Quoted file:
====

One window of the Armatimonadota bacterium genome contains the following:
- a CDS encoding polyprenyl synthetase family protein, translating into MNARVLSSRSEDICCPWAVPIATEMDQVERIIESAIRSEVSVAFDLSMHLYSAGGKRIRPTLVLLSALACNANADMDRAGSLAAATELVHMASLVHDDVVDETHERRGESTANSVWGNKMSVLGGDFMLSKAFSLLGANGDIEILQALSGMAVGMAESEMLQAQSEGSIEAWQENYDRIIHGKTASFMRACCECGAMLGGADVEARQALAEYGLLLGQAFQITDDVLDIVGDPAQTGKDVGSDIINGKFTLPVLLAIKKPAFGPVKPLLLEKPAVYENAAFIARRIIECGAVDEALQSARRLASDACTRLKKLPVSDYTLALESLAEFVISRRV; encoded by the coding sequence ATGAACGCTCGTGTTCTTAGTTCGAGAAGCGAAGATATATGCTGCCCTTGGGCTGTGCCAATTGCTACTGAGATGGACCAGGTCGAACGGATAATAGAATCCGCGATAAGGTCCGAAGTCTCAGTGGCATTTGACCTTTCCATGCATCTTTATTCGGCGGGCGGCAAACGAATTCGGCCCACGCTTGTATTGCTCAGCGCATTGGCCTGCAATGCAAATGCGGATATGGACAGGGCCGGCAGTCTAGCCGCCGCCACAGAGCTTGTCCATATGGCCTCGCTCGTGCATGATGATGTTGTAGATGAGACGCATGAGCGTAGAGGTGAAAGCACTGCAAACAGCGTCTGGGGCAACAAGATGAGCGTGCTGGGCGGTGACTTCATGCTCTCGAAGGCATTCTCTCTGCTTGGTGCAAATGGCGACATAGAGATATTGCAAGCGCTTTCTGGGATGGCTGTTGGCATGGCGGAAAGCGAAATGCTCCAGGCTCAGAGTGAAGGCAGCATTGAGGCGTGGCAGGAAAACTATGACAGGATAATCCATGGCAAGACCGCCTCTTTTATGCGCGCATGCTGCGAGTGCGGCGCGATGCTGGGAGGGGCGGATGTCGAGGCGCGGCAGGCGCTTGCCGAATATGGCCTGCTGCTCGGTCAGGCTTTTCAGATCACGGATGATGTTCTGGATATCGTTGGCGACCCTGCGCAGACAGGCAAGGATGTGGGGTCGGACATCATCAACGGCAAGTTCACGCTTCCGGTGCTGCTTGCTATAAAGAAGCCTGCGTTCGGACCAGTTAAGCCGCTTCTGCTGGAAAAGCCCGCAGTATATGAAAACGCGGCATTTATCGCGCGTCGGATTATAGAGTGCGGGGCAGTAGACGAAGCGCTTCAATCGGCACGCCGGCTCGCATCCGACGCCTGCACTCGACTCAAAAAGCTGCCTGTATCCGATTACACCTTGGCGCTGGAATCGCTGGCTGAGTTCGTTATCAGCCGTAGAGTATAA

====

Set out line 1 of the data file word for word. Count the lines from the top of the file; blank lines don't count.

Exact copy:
One window of the Armatimonadota bacterium genome contains the following: